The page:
Excerpts from "Born Standing Up: A Comic's Life" by Steve Martin

martinGot my mitts on an advance copy (available in November) of "Born Standing Up: A Comic's Life" by Steve Martin. It's all about his years doing standup and how he got started. It's a quick read and really interesting if you're a fan. Some highlights below.

His most persistent memory of stand-up:

I did stand-up comedy for eighteen years. Ten of those years were spent learning, four years were spent refining, and four were spent in wild success. My most persistent memory of stand-up is of my mouth being in the present and my mind being in the future: the mouth speaking the line, the boy delivering the gesture, while the mind looks back, observing, analyzing, judging, worrying, and then deciding when and what to say next. Enjoyment while performing was rare — enjoyment would have been an indulgent loss of focus that comedy cannot afford.

The best opening lines he ever heard:

The best opening line I ever heard was from Sam Kinison...He said, "You're going to see a lot of comedians tonight; some will be good, some will be okay. But there's a difference between me and them. Them, you might want to see again sometime." But wait — maybe the best opening line I heard was Richard Pryor's, after he started two hours late in front of a potentially miffed crowd at the Troubadour in Los Angeles. He said simply, "Hope I'm funny."

He developed material by translating what made him laugh in life:

I came up with several schemes for developing material. "I laugh in life," I thought, "so why not observe what it is that makes me laugh?" And if I did spot something that was funny, I decided not to just describe it as happening to someone else, but to translate it into the first person, so it was happening to me. A guy didn't walk into a bar, I did. I didn't wat it to appear that others were nuts; I wanted it to appear that I was nuts.

He believed in contradiction:

Lewis Carroll's clever fancies from the 19th century expanded my definition of what comedy could be. I began closing my show by announcing, "I'm not going home tonight; I'm going to Bananaland, a place where only two things are true, only two things: One, all chairs are green; and two, no chairs are green." Not at Lewis Carroll's level, but the line worked for my contemporaries, and I loved implying that the one thing I believed in was a contradiction.

Defense against loudmouths:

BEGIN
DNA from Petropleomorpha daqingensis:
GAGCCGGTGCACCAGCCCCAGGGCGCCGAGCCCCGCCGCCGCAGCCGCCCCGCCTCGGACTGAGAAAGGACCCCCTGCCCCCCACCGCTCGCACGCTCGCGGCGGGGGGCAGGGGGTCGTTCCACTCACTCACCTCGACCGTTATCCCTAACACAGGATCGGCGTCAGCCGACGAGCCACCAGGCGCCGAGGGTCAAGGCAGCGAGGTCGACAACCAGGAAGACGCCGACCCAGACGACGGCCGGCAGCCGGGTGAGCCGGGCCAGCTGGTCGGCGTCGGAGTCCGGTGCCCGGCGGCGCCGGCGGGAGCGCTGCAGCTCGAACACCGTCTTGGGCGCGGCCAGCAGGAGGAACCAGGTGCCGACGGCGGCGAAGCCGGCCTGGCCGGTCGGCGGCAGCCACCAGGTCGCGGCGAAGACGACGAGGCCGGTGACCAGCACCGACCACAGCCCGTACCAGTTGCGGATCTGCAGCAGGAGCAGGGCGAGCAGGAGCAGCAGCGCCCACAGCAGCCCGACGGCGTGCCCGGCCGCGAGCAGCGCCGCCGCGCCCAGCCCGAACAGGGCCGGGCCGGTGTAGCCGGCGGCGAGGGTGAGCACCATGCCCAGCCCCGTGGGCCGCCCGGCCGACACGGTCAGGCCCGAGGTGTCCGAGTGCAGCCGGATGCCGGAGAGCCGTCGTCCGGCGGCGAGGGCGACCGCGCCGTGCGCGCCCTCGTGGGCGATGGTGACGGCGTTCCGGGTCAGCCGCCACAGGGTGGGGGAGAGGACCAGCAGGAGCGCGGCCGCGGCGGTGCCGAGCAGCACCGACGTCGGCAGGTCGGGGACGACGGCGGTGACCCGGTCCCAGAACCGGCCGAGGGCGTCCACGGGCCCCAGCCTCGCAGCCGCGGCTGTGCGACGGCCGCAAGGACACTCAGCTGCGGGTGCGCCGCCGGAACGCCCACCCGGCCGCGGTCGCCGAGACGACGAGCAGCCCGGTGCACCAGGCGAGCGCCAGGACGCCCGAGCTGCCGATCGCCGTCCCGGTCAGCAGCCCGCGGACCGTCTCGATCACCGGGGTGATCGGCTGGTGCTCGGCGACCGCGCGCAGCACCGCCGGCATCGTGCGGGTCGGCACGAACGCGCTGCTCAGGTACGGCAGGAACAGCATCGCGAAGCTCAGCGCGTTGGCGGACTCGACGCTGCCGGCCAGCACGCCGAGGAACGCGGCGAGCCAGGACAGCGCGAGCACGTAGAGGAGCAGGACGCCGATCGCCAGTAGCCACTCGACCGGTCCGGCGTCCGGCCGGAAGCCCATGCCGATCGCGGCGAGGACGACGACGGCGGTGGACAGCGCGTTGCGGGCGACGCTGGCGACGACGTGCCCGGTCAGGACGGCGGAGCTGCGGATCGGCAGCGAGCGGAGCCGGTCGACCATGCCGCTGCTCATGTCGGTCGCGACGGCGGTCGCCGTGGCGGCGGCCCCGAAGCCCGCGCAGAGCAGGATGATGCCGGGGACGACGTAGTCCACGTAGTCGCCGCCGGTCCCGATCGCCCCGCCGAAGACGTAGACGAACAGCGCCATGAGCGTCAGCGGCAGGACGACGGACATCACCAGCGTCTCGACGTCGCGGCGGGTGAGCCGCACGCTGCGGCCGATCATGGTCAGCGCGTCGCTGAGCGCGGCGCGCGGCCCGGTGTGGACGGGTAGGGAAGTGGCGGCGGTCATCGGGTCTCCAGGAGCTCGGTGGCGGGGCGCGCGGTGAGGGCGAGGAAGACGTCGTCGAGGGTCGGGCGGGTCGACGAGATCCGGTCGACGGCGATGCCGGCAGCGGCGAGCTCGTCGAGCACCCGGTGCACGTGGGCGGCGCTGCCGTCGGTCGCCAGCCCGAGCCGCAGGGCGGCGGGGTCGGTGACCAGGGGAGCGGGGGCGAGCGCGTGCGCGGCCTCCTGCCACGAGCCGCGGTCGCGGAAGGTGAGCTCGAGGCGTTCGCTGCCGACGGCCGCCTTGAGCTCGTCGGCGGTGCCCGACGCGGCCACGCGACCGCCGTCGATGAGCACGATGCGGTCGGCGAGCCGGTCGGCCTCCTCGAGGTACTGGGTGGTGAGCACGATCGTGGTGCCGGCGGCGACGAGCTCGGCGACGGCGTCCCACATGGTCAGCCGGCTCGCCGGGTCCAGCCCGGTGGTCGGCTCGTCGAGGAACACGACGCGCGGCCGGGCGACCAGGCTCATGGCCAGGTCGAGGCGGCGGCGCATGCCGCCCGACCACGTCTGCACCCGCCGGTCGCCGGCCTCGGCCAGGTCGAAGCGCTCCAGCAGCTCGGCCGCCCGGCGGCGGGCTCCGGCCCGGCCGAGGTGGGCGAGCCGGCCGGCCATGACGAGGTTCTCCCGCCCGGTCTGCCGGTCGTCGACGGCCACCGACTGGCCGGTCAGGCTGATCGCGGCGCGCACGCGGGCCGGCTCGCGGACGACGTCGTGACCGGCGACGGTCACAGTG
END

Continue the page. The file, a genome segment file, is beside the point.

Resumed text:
I developed a few defensive lines to use against the unruly: "Oh, I remember when I had my first beer," and if that didn't cool them off, I would use a psychological trick. I would lower my voice and continue with my act, talking almost inaudibly. The audience couldn't hear the show, and they would shut the heckler up on their own.

Try to make the waitresses laugh:

There was a sign of encouragment from these early jobs, and years later I heard it phrased perfectly by Bill Cosby. He said that early in his career when the audience wasn't laughing, he could hear the waitresses laughing, and they saw the show night after night. I noticed that the waitresses were laughing.

Making an audience remember him:

At the end of my closing-night show at the Troubadour, I stood onstage and took out five bananas. I peeled them, put one on my head, one in each pocket, and squeezed one in each hand. Then I read the last line of my latest bad review: "Sharing the bill with Poco this week is comedian Steve Martin...his 25 minute routine failed to establish any comic identity that would make the audience remember him or the material." Then I walked off the stage.

What's hard is being consistent:

It was easy to be great. Every entertainer has a night when everything is clicking...What was hard was to be good, consistently good, night after night, no matter what the abominable circumstances.

How he worked in new material:

When I had new material to try, I would break it down into its smallest elements, literally a gesture or a few words, then sneak it into the act in its shortest form, being careful not to dsirupt the flow of the show. If it worked, the next night I would add the next discreet packed until the bit either filled out or died. I can remember bailing out of a bit because I didn't want to be trapped in it for the next five minutes. The easiest way was to pretend I'd gotten distracted by something and then completely change track.

Other quick thoughts:

Comedy's enemy is distraction.

[On Laurel and Hardy] This is where I got the idea that jokes are funniest when played upon oneself.

Through the years, I have learned there is no harm in charging oneself up with delusions between moments of valid inspiration.

"Born Standing Up: A Comic's Life" at Amazon.

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